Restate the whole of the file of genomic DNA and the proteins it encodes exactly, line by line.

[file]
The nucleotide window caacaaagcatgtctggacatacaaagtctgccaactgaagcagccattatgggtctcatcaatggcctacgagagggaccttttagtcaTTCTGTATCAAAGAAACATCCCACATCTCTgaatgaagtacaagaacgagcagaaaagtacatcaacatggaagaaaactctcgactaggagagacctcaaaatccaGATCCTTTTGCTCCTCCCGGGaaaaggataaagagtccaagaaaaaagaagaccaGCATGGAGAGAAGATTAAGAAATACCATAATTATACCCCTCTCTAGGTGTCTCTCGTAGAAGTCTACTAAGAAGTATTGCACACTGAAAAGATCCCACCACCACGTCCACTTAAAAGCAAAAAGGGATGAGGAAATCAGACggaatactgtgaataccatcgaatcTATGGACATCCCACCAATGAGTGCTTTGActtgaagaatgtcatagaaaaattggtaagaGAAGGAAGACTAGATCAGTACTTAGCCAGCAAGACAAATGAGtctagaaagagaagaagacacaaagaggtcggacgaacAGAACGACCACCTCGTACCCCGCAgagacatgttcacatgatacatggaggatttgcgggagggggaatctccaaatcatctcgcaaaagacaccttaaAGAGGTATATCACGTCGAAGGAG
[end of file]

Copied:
The nucleotide window caacaaagcatgtctggacatacaaagtctgccaactgaagcagccattatgggtctcatcaatggcctacgagagggaccttttagtcaTTCTGTATCAAAGAAACATCCCACATCTCTgaatgaagtacaagaacgagcagaaaagtacatcaacatggaagaaaactctcgactaggagagacctcaaaatccaGATCCTTTTGCTCCTCCCGGGaaaaggataaagagtccaagaaaaaagaagaccaGCATGGAGAGAAGATTAAGAAATACCATAATTATACCCCTCTCTAGGTGTCTCTCGTAGAAGTCTACTAAGAAGTATTGCACACTGAAAAGATCCCACCACCACGTCCACTTAAAAGCAAAAAGGGATGAGGAAATCAGACggaatactgtgaataccatcgaatcTATGGACATCCCACCAATGAGTGCTTTGActtgaagaatgtcatagaaaaattggtaagaGAAGGAAGACTAGATCAGTACTTAGCCAGCAAGACAAATGAGtctagaaagagaagaagacacaaagaggtcggacgaacAGAACGACCACCTCGTACCCCGCAgagacatgttcacatgatacatggaggatttgcgggagggggaatctccaaatcatctcgcaaaagacaccttaaAGAGGTATATCACGTCGAAGGAG